MANCHESTER, N.H. (AP) – Retired Army Gen. Wesley Clark came away from a brief chat with diner patrons Saturday wanting two things: their pancakes and their votes.

He didn’t get the first, but was more confident about the second.

“That guy over there, he was a Kerry supporter, and he had the best apple pancake,” the Democratic presidential hopeful told a waitress, only to find out there wasn’t time to order one. But Clark insisted he has plenty of time to win over New Hampshire voters, including those already supporting his nine rivals.

“I like John Kerry,” he said of the Massachusetts senator. “He’s a fine fellow, but I just entered the race, and I’d like them to give me an open look.”

Clark made the same point later at a rally in Dover, urging his supporters to reach out not just to undecided Democrats but to Republicans, independents and those already backing his opponents.

“They’re the professionals, they got in first. You listened to them. You waited for them, and you asked me to join this race,” he said. “You said you wanted me – you’ve got me.”

But Clark said the campaign was not about him.

“This is about us. This is about this country. This is about getting this country moving again,” he said. “This is about keeping this country safe, making this country prosperous and giving it a vision that we can take into the future.”

About 300 people gathered outside City Hall, a few doors down from the campaign office Clark’s supporters opened in July. Many traveled from other northeastern states for Clark’s first official campaign trip to New Hampshire.

“He’s not a politician, and I hope he never becomes a politician,” said Carole Buchanan of Pawtucket, R.I.

Local supporters included John Labby of Seabrook, who pasted a Clark bumper sticker on his minivan, covering up one for Howard Dean.

Labby said he still thinks the former Vermont governor is a “great guy” but he likes Clark’s military and diplomatic experience.

But others were dissatisfied with Clark’s speech in which he declared himself “pro-affirmative action, pro-choice, pro-environment, pro-job, pro-health and pro-education,” but didn’t delve into any of those issues.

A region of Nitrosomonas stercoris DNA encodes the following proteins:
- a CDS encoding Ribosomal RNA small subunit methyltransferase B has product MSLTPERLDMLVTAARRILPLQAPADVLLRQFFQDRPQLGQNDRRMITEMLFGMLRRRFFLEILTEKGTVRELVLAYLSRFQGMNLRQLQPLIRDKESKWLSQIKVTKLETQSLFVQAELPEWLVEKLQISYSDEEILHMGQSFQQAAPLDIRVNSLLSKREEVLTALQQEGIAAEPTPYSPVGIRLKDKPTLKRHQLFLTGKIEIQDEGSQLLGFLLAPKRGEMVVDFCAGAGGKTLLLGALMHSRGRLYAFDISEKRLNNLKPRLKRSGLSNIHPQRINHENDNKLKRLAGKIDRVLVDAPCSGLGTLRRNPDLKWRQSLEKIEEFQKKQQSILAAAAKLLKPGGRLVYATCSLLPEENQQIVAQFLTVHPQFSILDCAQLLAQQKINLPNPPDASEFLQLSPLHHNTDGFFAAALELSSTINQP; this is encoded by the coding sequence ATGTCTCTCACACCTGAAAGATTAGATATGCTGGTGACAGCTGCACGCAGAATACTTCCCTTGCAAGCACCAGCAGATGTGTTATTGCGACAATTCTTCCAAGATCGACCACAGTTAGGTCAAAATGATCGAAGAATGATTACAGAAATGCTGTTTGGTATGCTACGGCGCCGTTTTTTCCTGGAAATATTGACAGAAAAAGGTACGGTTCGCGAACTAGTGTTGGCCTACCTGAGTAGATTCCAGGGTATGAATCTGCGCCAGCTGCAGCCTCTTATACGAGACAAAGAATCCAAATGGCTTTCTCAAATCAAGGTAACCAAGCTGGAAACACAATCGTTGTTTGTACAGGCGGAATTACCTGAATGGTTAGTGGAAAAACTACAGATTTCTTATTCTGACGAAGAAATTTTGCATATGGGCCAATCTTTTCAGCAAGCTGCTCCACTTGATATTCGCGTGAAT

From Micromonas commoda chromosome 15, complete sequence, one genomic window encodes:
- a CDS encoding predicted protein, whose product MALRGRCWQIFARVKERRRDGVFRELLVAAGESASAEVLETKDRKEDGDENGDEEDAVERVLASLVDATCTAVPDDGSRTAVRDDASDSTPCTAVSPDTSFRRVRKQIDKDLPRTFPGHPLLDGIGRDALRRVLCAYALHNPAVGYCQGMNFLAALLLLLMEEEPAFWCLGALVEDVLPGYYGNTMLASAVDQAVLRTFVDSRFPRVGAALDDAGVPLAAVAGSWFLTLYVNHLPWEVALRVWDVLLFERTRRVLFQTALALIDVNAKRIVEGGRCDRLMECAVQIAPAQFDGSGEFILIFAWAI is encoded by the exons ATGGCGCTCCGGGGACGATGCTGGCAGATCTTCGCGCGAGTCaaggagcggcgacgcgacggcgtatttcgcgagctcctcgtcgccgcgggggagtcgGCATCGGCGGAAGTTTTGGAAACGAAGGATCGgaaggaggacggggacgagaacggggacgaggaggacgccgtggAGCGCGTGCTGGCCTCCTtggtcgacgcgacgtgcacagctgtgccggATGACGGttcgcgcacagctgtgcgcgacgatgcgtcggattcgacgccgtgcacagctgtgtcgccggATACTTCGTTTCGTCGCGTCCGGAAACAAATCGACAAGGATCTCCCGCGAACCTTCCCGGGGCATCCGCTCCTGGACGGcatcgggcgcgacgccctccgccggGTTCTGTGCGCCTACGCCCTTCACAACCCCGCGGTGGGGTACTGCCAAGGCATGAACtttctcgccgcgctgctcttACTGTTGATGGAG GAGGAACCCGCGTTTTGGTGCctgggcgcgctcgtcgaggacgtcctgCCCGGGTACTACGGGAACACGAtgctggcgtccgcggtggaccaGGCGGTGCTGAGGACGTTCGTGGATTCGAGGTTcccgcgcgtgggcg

“I like him, I have faith in him, but he needs to get a little more experience on the campaign trail. He’s not getting into specifics,” said Linda Ziarnowski, a Democrat from Newmarket who hasn’t settled on a candidate. “I was sort of leaning toward Dean but no one is really grabbing me.”

The latest New Hampshire poll showed Clark in a tie for third in the early voting state, cutting into Dean’s lead and leaving Kerry in second.

Both Dean and Kerry have criticized Clark for praising the Bush administration at a Republican fund-raiser two years ago. Sen. Joe Lieberman of Connecticut, who’s courting the same independents and conservative Democrats that Clark wants, also has questioned Clark’s recent arrival to the Democratic party.

“People are asking what my Democratic credentials are,” Clark told supporters Saturday. “You’re my Democratic credentials – the people of America.”

Though he answered dozens of detailed questions at a town hall forum the night before, Clark focused more on listening Saturday, urging voters to share their “war stories” with him.

At the Manchester Fire Department, Chief Joseph Kane told Clark that federal money once earmarked for firefighters is getting mixed in with homeland security programs.

“Once it gets merged into homeland money, it disappears,” he said. “Everyone’s going to get a good whack at it before it comes down to fire service.”

AP-ES-09-27-03 1641EDT

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